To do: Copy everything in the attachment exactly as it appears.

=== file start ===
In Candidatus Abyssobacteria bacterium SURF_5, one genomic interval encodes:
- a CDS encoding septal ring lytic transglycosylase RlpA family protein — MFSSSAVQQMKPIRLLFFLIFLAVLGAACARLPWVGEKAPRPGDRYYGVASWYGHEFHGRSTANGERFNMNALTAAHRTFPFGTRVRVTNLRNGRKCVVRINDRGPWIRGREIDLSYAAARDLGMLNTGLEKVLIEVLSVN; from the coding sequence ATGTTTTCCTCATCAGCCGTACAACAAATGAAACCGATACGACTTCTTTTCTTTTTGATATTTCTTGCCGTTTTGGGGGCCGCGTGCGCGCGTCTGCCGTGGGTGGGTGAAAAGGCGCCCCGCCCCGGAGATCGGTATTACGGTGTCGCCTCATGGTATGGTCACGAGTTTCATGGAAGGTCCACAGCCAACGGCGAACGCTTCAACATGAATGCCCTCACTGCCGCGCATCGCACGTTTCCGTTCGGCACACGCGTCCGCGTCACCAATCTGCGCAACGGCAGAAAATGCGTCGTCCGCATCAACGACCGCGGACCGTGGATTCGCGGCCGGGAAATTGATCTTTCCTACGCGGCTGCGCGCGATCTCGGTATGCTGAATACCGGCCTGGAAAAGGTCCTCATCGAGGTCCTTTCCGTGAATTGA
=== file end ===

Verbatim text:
In Candidatus Abyssobacteria bacterium SURF_5, one genomic interval encodes:
- a CDS encoding septal ring lytic transglycosylase RlpA family protein — MFSSSAVQQMKPIRLLFFLIFLAVLGAACARLPWVGEKAPRPGDRYYGVASWYGHEFHGRSTANGERFNMNALTAAHRTFPFGTRVRVTNLRNGRKCVVRINDRGPWIRGREIDLSYAAARDLGMLNTGLEKVLIEVLSVN; from the coding sequence ATGTTTTCCTCATCAGCCGTACAACAAATGAAACCGATACGACTTCTTTTCTTTTTGATATTTCTTGCCGTTTTGGGGGCCGCGTGCGCGCGTCTGCCGTGGGTGGGTGAAAAGGCGCCCCGCCCCGGAGATCGGTATTACGGTGTCGCCTCATGGTATGGTCACGAGTTTCATGGAAGGTCCACAGCCAACGGCGAACGCTTCAACATGAATGCCCTCACTGCCGCGCATCGCACGTTTCCGTTCGGCACACGCGTCCGCGTCACCAATCTGCGCAACGGCAGAAAATGCGTCGTCCGCATCAACGACCGCGGACCGTGGATTCGCGGCCGGGAAATTGATCTTTCCTACGCGGCTGCGCGCGATCTCGGTATGCTGAATACCGGCCTGGAAAAGGTCCTCATCGAGGTCCTTTCCGTGAATTGA